RECENT ACCIDENTS INDICATE A SERIOUS FAILURE OF PROCESSES: FORMER MEMBER TRAFFIC OF THE RAILWAY BOARD SHANTI NARAIN
Indian Railways is ushering into a new era with Prime Minister Narendra Modi and his Japanese counterpart Shinzo Abe laying the foundation stone for the bullet train project between Ahmedabad and Mumbai. SHANTI NARAIN, Former Member Traffic of the Railway Board, talks to Shine Jacob about the project, safety aspects and future roadmap of railways. Edited Excerpts:
Construction of country's first bullet train project was inaugurated with much fanfare. Do you think it’s viable in Indian conditions?
The High Speed Rail Project has been in the pipeline for implementation for several decades. Besides the favourable financing terms the project has the following merits: It is a high-end proven technology that will bring extremely relevant technologies in the areas of civil construction, track and signaling equipment as well as rolling stock fit for very high speeds, which would have significant spin off benefits, in terms of upgradation of the overall operational and infrastructural systems on the existing Indian railways network. Safety enhancement technology would be another important component. Once Indian engineers and operators master this technology, India would be in the market of exporting high speed rail technology to developing countries in Africa and Asia with obvious strategic benefits.
What is your take on other such bullet train routes that are being planned?
This technology would provide a highly energyefficient alternative mode of transport to airlines for business travellers as well as foreign tourists. It would however make sense to confine this technology to short sections of upto 500 to 600 km with high density traffic movements and having predominantly business travelers for whom time is value for money. The section that would be eligible for this kind of technology could be Chennai-Bengaluru,Delhi-Amritsar and Hyderabad-Bengaluru, to name a few. For distances beyond 1,000 km, an overnight rail service operating at around 200 kilometres per hour would provide greater value for money. Illustrative sections could be Delhi-Bombay, Kolkata- Chennai and Delhi-Kolkata
What do you think should be the strategy to reinvent railways?
The current strategy of the Indian Railways for enhancing its transport capacity would have to be sustained over the next two decades. The increased investments allocated for Railways infrastructure by the present government would have to be sustained and further increased at an exponential rate to address the ill-effects of under investment over several decades in the past. The emphasis on allocating a large chunk of the available resources on line capacity enhancement works like doubling, tripling and quadrupling of congested routes and also freezing works which are unremunerative must be continued. Appointment of an independent Rail Tariff Regulatory Authority is urgently required to put the rail tariff policy on a sound economic footing.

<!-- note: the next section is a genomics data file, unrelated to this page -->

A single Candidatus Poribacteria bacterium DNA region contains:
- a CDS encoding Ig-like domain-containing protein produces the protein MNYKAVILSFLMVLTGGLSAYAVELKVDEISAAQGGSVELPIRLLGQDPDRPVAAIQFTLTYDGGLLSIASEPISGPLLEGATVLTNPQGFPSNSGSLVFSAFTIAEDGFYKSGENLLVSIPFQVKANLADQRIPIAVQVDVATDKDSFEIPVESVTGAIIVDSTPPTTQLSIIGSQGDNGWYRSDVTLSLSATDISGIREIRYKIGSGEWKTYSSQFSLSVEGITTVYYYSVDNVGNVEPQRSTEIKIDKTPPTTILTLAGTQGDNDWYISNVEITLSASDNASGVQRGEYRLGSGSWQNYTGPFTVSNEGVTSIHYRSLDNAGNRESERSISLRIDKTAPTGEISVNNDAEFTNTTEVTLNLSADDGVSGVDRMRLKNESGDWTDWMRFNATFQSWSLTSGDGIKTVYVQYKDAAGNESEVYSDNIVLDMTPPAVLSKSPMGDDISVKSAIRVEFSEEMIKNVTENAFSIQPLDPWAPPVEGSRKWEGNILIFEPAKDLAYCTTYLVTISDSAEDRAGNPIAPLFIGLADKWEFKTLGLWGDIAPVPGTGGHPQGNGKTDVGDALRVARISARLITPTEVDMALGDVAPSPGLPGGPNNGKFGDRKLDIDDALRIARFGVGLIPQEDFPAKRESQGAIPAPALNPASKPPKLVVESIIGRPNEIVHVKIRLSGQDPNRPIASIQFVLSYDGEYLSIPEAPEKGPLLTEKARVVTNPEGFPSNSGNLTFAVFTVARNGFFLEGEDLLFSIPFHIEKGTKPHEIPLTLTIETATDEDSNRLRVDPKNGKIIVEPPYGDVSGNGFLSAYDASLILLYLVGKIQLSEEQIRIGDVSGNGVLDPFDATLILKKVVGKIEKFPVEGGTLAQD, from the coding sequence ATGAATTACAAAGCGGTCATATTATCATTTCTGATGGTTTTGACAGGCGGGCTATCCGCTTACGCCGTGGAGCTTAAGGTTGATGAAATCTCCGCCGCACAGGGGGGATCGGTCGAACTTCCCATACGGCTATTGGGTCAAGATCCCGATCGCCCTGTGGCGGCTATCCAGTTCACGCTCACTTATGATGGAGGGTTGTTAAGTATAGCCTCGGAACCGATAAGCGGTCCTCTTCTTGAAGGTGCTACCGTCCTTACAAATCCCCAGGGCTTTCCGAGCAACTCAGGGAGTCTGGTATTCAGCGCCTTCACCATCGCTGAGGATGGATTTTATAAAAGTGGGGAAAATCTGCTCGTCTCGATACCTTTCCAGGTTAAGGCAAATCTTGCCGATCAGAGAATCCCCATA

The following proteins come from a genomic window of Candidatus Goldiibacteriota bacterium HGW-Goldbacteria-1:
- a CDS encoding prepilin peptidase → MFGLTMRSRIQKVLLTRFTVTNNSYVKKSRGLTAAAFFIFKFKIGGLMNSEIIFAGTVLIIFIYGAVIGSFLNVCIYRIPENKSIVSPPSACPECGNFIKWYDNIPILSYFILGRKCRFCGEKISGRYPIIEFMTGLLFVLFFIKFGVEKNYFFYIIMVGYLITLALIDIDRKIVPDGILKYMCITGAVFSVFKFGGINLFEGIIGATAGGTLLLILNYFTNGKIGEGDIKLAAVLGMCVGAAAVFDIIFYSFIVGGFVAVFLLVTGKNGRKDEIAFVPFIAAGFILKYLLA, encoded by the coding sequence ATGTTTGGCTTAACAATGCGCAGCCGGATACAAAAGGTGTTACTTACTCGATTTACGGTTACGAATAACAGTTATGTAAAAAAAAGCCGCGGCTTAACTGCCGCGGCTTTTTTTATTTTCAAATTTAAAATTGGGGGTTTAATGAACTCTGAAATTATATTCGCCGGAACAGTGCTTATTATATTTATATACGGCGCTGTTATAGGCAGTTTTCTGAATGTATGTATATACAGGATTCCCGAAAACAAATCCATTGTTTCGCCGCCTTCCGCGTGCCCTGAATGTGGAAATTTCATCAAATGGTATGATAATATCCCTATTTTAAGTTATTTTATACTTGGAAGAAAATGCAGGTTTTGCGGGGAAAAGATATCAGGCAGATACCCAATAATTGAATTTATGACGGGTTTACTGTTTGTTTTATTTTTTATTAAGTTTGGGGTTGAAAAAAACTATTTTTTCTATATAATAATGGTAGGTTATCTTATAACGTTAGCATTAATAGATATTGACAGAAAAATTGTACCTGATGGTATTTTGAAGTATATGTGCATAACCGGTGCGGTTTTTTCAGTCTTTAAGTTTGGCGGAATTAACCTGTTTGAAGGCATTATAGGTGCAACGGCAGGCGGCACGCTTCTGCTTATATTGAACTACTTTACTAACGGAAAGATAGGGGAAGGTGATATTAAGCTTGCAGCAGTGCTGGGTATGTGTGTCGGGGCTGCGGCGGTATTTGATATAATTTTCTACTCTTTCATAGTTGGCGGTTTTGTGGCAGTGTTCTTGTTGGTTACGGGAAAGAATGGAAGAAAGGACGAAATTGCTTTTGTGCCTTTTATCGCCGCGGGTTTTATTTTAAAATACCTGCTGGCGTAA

What will be the role of dedicated freight corridor projects in the coming years?
In the area of enhancement of line capacity, the launch of Dedicated Freight Corridor (DFC) Projects is a game-changer. The two sanctioned DFC projects must be pursued vigorously and completed without any further time and cost overruns. Simultaneously, the other routes on the sides and diagonals of the Golden Quadrilateral, for which studies and surveys are already in progress, should be sanctioned so that over the next 15 years all these routes on the Golden Quadrilateral are covered with DFCs. This would generate enormous traffic capacity for both freight and passenger traffic. By diverting freight traffic to DFC (which are designed to run freight trains only at 100 kmph with an axleload of 25 tonnes axle-load) not only the average speeds of freight trains would nearly double, but introduction of additional passenger trains would also be possible on the released line capacity on the existing network. Simultaneously, this policy would contribute to enhancement of average speeds of passenger services as well. The net effect would be increased productivity of rolling stock assets of the railways — locomotives, wagons and coaches.
The number of accidents in railways are increasing considerably. What are the reasons for this and what should the government do to avoid this?
The recent spate of accidents does indicate certain disturbing concerns. While there were some very serious failures of processes and individual dereliction of duties, there also appears some systemic failures. If this is the case then the problem needs urgent resolution. It could be that due to inadequate allocation of funds in the Depreciation Reserve Fund (DRF), certain arrears in maintenance schedules may have developed. This was indicated in one recent Committee on Safety that had recommended a special Safety fund to be provided to attend to maintenance issues and related areas. Minister of Railways had also announced a provision of a safety fund of ~1 lakh crore to be utilised over the next five years to enhance safety. This action needs to be pursued without delay. To ensure that such emergency does not recur in future the first charge on the internal generation of resources should be for the fund requirements of DRF in full and no diversion of these funds should be permitted under any circumstances.
It needs to be appreciated that in terms of the absolute number of serious consequential accidents, there is an unmistakable downward trend over the past two decades.
‘Appointment of an independent Rail Tariff Regulatory Authority is urgently required’